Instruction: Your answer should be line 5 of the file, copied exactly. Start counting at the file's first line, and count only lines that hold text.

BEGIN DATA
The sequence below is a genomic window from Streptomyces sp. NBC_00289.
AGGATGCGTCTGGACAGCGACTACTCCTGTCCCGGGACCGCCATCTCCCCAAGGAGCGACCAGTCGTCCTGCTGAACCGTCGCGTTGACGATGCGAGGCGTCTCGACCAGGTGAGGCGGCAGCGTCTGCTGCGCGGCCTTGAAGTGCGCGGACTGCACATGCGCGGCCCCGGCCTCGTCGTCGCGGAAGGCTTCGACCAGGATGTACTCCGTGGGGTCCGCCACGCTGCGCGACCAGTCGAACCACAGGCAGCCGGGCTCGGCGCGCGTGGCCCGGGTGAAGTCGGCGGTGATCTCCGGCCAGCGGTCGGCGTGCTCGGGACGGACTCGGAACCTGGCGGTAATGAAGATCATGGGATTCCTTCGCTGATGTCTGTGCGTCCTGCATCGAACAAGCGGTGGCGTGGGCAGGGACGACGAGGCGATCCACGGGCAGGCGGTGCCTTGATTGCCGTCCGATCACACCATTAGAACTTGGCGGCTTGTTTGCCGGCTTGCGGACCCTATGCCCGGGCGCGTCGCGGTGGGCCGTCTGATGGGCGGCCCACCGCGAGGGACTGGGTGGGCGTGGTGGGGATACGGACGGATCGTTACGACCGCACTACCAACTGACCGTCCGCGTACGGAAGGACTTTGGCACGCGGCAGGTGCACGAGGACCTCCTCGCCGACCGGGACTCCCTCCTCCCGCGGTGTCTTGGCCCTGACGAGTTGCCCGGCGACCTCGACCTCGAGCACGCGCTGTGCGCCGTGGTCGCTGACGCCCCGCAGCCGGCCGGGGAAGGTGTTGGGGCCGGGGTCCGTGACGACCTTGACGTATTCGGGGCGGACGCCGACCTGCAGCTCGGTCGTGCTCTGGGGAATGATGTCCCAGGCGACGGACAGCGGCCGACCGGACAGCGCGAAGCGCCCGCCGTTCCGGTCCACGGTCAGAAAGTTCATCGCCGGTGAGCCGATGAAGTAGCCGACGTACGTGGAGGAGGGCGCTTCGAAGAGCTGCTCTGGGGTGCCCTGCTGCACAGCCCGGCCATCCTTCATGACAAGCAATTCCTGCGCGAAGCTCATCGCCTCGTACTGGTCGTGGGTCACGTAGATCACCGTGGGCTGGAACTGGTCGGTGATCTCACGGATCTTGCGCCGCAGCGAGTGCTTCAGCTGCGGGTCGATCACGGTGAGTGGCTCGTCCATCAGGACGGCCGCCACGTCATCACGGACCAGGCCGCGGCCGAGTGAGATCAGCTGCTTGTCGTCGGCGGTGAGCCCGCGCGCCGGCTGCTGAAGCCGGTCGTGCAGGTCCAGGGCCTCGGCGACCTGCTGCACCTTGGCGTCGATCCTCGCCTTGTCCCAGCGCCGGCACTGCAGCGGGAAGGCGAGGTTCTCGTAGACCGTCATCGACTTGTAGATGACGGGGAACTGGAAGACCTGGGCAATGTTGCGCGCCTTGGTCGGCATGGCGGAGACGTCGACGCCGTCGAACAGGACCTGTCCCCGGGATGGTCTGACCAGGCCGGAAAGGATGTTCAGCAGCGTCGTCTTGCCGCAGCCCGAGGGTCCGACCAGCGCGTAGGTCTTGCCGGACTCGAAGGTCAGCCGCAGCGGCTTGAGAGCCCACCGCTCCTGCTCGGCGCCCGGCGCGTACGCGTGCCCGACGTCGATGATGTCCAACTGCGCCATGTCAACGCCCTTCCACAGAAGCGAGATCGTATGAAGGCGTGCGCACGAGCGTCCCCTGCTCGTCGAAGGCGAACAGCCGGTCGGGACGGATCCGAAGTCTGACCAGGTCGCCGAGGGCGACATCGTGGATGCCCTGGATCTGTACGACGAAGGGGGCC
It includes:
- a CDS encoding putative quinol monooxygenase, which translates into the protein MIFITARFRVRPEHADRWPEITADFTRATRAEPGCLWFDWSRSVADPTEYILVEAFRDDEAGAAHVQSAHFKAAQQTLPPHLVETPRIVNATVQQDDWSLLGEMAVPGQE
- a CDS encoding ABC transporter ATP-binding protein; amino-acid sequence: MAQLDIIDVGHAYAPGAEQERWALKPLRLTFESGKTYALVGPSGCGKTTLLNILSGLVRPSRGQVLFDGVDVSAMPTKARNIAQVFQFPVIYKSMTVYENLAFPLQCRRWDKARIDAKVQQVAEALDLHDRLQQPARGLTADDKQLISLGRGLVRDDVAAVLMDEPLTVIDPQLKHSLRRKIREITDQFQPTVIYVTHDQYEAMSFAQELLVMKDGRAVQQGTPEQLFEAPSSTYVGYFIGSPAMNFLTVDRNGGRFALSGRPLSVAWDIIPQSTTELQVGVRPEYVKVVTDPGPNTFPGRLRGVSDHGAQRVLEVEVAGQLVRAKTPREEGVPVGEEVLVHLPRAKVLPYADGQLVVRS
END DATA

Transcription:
- a CDS encoding ABC transporter ATP-binding protein; amino-acid sequence: MAQLDIIDVGHAYAPGAEQERWALKPLRLTFESGKTYALVGPSGCGKTTLLNILSGLVRPSRGQVLFDGVDVSAMPTKARNIAQVFQFPVIYKSMTVYENLAFPLQCRRWDKARIDAKVQQVAEALDLHDRLQQPARGLTADDKQLISLGRGLVRDDVAAVLMDEPLTVIDPQLKHSLRRKIREITDQFQPTVIYVTHDQYEAMSFAQELLVMKDGRAVQQGTPEQLFEAPSSTYVGYFIGSPAMNFLTVDRNGGRFALSGRPLSVAWDIIPQSTTELQVGVRPEYVKVVTDPGPNTFPGRLRGVSDHGAQRVLEVEVAGQLVRAKTPREEGVPVGEEVLVHLPRAKVLPYADGQLVVRS